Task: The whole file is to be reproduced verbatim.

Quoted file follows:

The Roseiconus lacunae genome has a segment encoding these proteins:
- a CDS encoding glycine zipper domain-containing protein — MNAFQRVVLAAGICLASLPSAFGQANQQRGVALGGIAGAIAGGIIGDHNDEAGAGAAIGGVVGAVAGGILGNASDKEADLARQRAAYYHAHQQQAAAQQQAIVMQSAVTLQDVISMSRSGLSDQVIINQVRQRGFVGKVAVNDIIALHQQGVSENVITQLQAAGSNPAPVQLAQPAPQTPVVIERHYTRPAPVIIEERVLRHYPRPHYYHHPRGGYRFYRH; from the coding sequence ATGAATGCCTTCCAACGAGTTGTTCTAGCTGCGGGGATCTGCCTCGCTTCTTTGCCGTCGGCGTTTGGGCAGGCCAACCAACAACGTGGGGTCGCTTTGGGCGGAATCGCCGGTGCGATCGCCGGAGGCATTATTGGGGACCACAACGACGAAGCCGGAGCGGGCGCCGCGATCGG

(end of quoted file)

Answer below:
The Roseiconus lacunae genome has a segment encoding these proteins:
- a CDS encoding glycine zipper domain-containing protein — MNAFQRVVLAAGICLASLPSAFGQANQQRGVALGGIAGAIAGGIIGDHNDEAGAGAAIGGVVGAVAGGILGNASDKEADLARQRAAYYHAHQQQAAAQQQAIVMQSAVTLQDVISMSRSGLSDQVIINQVRQRGFVGKVAVNDIIALHQQGVSENVITQLQAAGSNPAPVQLAQPAPQTPVVIERHYTRPAPVIIEERVLRHYPRPHYYHHPRGGYRFYRH; from the coding sequence ATGAATGCCTTCCAACGAGTTGTTCTAGCTGCGGGGATCTGCCTCGCTTCTTTGCCGTCGGCGTTTGGGCAGGCCAACCAACAACGTGGGGTCGCTTTGGGCGGAATCGCCGGTGCGATCGCCGGAGGCATTATTGGGGACCACAACGACGAAGCCGGAGCGGGCGCCGCGATCGG